agreed, with some exceptions. It depends on the context. I think a bi- or at most tri- lingual newspaper of this sort in areas where multiple languages are spoken is feasible. On the other hand, if it is a short, simply written special for something like the Quidditch world cup where the publisher has access to journalists in several languages and an audience who may need them, then it might be a good idea. I suppose the principles of economics still apply to wizards. If you're going to pay a translator, there better be people who are going to use their services, or you've just wasted a lot of money. Maybe if it were a huge international corporation they might get enough sales to support the expense, but those don't actually seem that common in the wizarding world, which in my opinion appears to be more on a local scale in terms of businesses.Though I think it is possible to print a newspaper in dozens of languages that can be swapped around with a spell, the writing process would be monumentally expensive and time-consuming. I doubt that such a newspaper could be put out within a day of an event because of the huge effort required to provide the same story in dozens of languages.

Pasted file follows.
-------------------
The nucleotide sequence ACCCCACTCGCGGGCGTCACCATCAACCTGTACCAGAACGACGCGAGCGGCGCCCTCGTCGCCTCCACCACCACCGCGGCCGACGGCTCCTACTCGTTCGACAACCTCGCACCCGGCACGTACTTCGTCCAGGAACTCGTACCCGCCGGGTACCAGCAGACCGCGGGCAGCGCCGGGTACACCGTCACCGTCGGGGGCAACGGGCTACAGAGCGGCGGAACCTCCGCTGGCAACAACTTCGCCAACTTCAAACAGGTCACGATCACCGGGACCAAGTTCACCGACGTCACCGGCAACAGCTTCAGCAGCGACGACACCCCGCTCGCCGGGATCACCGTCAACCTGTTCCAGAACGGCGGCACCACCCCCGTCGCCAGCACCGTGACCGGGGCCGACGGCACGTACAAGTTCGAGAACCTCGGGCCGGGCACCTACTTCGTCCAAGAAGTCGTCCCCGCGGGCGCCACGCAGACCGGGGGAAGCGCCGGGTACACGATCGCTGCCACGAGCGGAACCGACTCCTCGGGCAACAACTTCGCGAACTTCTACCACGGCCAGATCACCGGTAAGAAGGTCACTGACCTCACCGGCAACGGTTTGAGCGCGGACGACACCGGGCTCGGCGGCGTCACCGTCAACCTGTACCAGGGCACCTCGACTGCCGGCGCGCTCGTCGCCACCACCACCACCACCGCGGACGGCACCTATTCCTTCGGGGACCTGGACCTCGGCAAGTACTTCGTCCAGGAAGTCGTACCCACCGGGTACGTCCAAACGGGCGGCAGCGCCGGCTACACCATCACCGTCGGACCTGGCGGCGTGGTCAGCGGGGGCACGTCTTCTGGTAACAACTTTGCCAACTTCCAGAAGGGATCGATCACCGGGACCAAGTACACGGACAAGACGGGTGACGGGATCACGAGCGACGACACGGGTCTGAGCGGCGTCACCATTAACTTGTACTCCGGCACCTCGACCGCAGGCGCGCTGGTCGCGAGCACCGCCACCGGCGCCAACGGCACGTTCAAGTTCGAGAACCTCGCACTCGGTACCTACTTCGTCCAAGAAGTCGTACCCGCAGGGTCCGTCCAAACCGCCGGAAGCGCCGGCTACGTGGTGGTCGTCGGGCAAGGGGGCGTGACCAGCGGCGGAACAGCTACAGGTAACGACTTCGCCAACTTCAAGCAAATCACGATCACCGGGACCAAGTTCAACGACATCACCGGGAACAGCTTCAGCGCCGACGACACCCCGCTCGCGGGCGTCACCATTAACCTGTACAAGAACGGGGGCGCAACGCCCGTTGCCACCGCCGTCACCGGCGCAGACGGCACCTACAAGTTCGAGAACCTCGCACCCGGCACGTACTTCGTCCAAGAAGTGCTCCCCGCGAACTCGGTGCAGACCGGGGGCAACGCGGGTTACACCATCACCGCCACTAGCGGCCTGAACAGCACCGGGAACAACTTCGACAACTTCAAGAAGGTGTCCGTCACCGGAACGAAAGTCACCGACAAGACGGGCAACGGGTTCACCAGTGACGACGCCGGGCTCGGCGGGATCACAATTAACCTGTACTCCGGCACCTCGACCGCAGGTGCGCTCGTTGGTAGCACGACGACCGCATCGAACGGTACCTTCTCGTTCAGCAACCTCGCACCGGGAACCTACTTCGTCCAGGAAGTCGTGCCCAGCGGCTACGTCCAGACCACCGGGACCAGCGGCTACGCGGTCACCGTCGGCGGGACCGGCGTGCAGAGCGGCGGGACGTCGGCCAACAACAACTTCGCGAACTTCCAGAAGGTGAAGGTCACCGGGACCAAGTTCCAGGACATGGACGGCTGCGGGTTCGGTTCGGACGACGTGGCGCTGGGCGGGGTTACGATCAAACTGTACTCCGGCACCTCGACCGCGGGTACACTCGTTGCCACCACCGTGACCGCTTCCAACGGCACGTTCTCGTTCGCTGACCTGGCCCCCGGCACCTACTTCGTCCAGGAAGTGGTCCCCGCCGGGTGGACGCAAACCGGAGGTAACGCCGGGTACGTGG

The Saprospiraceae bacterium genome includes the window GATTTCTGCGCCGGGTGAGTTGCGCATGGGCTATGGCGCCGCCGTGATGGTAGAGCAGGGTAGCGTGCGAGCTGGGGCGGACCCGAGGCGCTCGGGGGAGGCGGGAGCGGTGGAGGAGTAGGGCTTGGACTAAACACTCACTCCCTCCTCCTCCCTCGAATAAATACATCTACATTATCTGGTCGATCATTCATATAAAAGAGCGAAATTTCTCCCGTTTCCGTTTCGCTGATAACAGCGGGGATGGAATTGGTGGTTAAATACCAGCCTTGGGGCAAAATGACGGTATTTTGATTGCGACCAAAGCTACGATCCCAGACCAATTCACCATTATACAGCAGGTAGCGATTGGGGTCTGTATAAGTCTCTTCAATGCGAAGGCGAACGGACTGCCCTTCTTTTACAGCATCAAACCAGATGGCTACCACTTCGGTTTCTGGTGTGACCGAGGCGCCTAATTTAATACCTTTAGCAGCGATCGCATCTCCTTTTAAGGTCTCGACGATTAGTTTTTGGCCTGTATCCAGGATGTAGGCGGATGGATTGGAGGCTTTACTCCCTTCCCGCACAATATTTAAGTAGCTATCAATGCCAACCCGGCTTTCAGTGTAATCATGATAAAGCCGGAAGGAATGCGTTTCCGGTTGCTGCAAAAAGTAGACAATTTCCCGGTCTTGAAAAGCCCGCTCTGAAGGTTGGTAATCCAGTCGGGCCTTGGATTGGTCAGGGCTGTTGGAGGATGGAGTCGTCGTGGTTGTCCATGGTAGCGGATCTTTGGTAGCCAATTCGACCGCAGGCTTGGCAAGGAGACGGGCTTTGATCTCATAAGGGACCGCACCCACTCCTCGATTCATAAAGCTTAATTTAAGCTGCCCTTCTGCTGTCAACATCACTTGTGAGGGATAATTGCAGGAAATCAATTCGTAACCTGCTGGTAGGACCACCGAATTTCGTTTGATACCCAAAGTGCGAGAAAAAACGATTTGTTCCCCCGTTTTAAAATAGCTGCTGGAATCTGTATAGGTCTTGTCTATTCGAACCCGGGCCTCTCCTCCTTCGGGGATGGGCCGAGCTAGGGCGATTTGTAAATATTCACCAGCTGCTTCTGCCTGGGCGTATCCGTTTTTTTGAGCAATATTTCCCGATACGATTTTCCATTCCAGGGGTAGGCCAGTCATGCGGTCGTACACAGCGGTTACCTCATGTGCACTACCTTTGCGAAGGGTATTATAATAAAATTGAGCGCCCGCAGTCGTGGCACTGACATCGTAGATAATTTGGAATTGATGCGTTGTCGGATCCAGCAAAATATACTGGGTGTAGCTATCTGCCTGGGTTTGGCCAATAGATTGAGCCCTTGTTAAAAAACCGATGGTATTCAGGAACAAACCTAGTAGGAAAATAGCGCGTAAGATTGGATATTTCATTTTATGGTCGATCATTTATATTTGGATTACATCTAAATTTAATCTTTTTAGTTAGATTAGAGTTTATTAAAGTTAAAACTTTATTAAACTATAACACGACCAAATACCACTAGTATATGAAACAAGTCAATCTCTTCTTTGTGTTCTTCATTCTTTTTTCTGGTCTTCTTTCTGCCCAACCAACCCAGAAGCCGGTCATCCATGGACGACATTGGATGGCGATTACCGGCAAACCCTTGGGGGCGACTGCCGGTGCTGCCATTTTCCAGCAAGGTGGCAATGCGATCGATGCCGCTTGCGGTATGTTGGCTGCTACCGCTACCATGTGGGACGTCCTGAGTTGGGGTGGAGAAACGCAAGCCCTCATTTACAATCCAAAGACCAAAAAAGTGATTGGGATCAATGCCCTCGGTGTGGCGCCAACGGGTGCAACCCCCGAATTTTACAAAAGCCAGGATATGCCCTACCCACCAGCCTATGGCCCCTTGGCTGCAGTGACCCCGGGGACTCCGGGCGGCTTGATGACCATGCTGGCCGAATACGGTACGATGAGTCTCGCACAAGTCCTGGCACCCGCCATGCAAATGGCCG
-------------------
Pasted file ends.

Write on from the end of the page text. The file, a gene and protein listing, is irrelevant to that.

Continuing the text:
If it is still absolutely essential to your plot to have this sort of newspaper, I'd make it at least a weekly, and maybe stress that it is very simple and undetailed, only fit for business travellers who can't speak the local tongue very well, and can't find anything else in their native language.
Or, perhaps you could make it a collaboration between editors in different countries. Instead of being the same articles only translated, each newspaper could send its own edition to the compiler, who could perform the spell on the paper and sell it for slightly more than a regular newspaper. I could see this sort of thing having a larger market, for immigrants who want both local news and to see what's going on back home, or for prospective tourists who want to see events in the place they want to go, or students who are researching foreign languages and cultures. Then, the expense would only be for the spell and the postage, maybe rights (I am very poorly versed in copyright law) and the writing would be done already.